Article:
Results

SARS patients who received TCM were characterized by a higher risk profile than that for all SARS patients in Hong Kong SAR (p < 0.01). The death rate of SARS patients who received TCM was not significantly different from that in matched controls (Table 5). However it was clear (Table 5) that patients who were treated with TCM benefited from a significant decrease in the quantity of steroid used.

Table 5. Comparison of progress of illness in SARS patients with that in matched controls

 

TCM+ WM
Mean (SD)

WM
Mean (SD)

Comment

Total stay (days)

36 (2.602)

38.8 (1.53)

NS

ICU stay (days)

15.1 (3.67)

11.03 (1.21)

P<0.05

Duration of intubation (days)

12 (3.01)

8.45 (1.30)

P<0.05

Total dose of steroid used (MG)

22 920 (1968)

30 736 (1862)

P<0.05

Duration of steroid treatment (days)

24.4 (2.14)

28.25 (1.09)

P<0.05

Duration of fever ≥38°C (days)

8.7 (1.89)

6.62 (0.77)

P<0.05

Death rate

37.5%

30.7%

NS

Intubation rate

41.7%

41.9%

NS

ICU admission rate

50.0%

51.6%

NS

Number of cases

24

107

 

 

TCM, Traditional Chinese medicine; WM, Western medicine; SD, standard deviation; ICU, intensive care unit; NS, no significant difference.


Table 6. Comparison between survivors of SARS and matched controls

 

TCM+ WM
Mean (SD)

WM
Mean (SD)

Probability

Total stay (days)

32.7 (3.47)

36.9 (1.53)

<0.05

ICU stay (days)

7.06 (4.49)

3.08 (0.62)

<0.05

Intubation (days)

3.66 (3.316)

2.2 (0.561)

<0.05

Total steroid use (mg)

16230 (1618.9)

22519(2398.5)

<0.05

Steroid treatment (days)

22.26 (1.93)

25.46 (1.13)

<0.05

Fever (≥ 38°C) period (days)

6.3 (3.31)

5.34 (0.408)

<0.05

Number of cases

15

83

 

 

TCM, Traditional Chinese medicine; WM, Western medicine; ICU, intensive care unit.


The characteristics of the survivors are presented in Table 6. On average, survivors of SARS who received TCM benefited by needing a shorter hospital stay (4 days shorter, p < 0.05), and by requiring less steroid (a total dose of 16 000 mg versus 22 000 mg; p < 0.05) than the corresponding controls. Patients who received TCM also needed a shorter duration of steroid treatment than did controls. It is also noteworthy that although patients treated with TCM stayed longer in the ICU and were intubated for a longer period, they had a shorter total stay in hospital and received less steroid.

We observed that the shortening of hospitalization occurred mainly in TCM patients who first received TCM < 28 days after onset of symptoms (24.2 days for subjects in the TCM-treated group and 28.6 days for controls). For patients who received TCM treatment > 28 days after onset of symptoms, the duration of hospital stay was not significantly different from that of controls (49.9 days for the TCM-treated group and 51.2 days for controls). The benefit of requiring less steroid treatment for TCM-treated patients was observed in all patients regardless of when TCM treatment started.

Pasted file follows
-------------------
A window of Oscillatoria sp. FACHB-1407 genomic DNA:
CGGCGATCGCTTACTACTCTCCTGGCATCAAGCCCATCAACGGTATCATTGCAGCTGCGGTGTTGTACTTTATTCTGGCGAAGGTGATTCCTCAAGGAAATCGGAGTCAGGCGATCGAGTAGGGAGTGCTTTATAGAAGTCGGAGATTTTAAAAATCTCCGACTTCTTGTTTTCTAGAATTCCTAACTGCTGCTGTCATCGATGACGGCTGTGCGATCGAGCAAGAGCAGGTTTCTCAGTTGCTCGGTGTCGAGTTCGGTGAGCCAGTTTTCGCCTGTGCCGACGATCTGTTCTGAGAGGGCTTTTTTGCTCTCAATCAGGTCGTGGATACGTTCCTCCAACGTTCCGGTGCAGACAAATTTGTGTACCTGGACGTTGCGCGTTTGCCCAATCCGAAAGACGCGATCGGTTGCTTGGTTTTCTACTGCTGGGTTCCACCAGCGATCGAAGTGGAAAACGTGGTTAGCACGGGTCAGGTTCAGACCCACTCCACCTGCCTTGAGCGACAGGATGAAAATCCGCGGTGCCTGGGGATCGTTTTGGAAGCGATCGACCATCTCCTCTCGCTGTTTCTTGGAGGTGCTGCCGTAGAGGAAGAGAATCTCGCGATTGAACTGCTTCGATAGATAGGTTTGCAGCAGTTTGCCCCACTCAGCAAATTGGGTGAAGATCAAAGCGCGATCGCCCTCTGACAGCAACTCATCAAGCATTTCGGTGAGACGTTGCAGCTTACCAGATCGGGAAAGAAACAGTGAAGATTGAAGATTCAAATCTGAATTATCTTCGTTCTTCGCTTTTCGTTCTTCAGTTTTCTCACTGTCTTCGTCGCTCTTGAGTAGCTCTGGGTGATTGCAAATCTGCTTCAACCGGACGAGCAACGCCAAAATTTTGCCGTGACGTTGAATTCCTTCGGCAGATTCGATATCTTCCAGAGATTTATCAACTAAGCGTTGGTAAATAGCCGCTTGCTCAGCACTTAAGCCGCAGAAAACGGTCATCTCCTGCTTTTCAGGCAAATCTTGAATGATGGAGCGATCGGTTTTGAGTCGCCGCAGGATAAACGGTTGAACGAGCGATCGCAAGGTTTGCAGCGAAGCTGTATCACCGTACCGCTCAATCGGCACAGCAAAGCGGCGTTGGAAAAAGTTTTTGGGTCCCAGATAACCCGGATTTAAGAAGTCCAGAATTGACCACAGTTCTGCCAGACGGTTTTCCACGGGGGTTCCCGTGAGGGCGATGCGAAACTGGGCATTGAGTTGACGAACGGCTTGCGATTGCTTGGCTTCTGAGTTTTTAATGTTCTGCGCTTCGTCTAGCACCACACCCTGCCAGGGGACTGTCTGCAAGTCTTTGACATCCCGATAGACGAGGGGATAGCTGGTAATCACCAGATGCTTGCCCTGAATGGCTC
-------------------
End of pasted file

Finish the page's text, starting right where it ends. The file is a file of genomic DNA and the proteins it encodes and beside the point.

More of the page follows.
Table 4 shows that after TCM treatment, patients showed a significant improvement in many TCM symptoms, including tiredness, shortness of breath, loose stools, insomnia and dry mouth.

Discussion

Up to now, Western medicine has been the conventional medicine provided in public hospitals in Hong Kong SAR. TCM is not a routine service to which patients at public hospitals can have access as of right. The provision of TCM care to inpatients in Hong Kong SAR during the SARS outbreak was therefore a special and novel arrangement.

TCM care became available to SARS patients in public hospitals 2 months after the start of the outbreak. The policy governing the access to TCM and the delayed provision of TCM care resulted in there being a group of TCM users who were more seriously ill than the average SARS patients at the time they first received TCM. Our results could not therefore be used to evaluate the effect of TCM on the full spectrum of SARS patients, and they are not strictly comparable with results from China where TCM treatment was started early on in the course of the disease.

To avoid bias, the parameters considered in this study were largely related to decisions made by the practitioners of Western medicine attending the patients. TCM physicians did not interfere with decisions on the duration of hospital stay, admission to the ICU or dosage of steroid. We consider that this arrangement ensured the objectivity of our results.